Monday, March 09, 2009
Although Ciudad Juarez and El Paso, Texas are separated by the US-Mexico border, the two cities compose one of the largest bi-national metropolitan areas in the world. Before the end of 1848 U.S.-Mexican war, they were the same town, El Paso del Norte. Although they have seen been broken up to form two cities, each day 60,000 still people travel between these two cities.
Despite their proximity, reality is much different depending on which side of the fence you live on. Although Ciudad Juarez’s economy has been doing well in recent years, violence has escalated. Beginning with the brutal killings of more than 400 women and children since 1993 in what has been deemed by some as a “feminicide,” violence has been rising in the area. A recent surge in violence has left 350 people dead in Ciudad Juarez this year alone and 1,000 across the country. Last year, the drug violence was so brutal that 6,290 people lost their lives in Mexico. This article explains the situation in the morgues in Ciudad Juarez, which has gotten so bad that the morgue is forced to turn corpses away: http://www.google.com/hostednews/ap/article/ALeqM5hQk0IcGHRThAZGok6vKI4lrnPasQD96Q0D7G0.
As the violence continues to increase, more and more people are coming to El Paso to seek asylum in the US. According to a BBC article, “Drug-related violence in Mexico has become so extreme that some policemen and journalists would rather sit in a cell at a US immigration detention centre than run the risk of being caught in the crossfire between rival gangs in their home country.” One journalist who is currently living in El Paso on temporary visa notes that, “I would prefer seven months in jail because it’s a matter of life and death.”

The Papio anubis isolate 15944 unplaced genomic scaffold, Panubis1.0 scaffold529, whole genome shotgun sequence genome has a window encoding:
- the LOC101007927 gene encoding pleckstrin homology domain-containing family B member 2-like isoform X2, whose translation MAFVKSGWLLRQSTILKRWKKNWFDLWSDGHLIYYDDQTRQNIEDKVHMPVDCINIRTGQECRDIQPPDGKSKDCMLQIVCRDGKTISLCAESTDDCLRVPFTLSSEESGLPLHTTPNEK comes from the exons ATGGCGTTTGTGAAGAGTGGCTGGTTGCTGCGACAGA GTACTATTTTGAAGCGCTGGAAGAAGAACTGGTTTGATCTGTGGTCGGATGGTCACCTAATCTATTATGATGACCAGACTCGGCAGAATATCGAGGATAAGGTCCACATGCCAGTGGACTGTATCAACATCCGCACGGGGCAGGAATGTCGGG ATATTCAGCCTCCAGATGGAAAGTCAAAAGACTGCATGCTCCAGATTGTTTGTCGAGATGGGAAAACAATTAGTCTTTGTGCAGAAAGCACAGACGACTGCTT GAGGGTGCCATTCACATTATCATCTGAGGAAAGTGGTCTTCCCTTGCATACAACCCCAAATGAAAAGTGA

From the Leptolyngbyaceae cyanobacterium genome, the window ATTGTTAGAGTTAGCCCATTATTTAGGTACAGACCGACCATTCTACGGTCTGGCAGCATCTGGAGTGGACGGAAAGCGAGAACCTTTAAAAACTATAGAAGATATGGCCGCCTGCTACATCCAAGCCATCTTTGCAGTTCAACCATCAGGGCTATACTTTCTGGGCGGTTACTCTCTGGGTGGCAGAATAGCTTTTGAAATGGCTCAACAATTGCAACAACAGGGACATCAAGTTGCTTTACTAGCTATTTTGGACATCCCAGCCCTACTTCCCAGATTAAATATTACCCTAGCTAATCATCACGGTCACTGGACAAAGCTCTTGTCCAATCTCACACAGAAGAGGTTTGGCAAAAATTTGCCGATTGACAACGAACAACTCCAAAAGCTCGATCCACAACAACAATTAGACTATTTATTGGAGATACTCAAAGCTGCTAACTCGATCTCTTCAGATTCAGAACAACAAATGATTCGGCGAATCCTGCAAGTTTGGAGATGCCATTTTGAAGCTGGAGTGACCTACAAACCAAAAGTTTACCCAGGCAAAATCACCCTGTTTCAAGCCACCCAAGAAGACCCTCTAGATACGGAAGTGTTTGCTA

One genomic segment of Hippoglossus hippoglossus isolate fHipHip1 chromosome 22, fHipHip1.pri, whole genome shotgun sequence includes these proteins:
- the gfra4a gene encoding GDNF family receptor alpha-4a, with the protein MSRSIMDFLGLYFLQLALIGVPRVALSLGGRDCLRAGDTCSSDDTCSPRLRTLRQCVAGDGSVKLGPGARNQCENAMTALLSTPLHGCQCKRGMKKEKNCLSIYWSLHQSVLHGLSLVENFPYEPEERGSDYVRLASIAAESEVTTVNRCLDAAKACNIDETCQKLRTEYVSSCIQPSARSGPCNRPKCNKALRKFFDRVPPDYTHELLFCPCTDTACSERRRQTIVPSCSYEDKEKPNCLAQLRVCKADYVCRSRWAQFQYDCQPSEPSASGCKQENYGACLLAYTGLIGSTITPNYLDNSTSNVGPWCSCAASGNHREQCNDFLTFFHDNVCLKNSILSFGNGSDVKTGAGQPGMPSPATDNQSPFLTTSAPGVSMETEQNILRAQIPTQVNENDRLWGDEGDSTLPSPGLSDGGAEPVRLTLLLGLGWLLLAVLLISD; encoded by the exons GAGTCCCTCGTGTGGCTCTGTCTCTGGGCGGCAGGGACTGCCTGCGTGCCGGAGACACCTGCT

The asylum cases that we are working on involve people from countries that are located far away from the United States, in some cases half way around the globe. Fleeing from land only separated from the US by a fence, these asylum seekers from Ciudad Juarez are a large contrast to what we have seen.
My question is whether the asylum process should be different for them or does it not matter if the asylum seekers comes from .01 miles outside the US or 10,000 miles? To me, I think that we need to pay special attention and give consideration to our neighbors in this process. In addition, the US should continue its effort to control the drug war in Mexico. Along with the obvious concern that the violence could spill over to US soil, it’s impossible not to see what is going on there. As Ciudad Juarez is physically visible from the United States, I hope that we do not turn a blind eye to the situation there.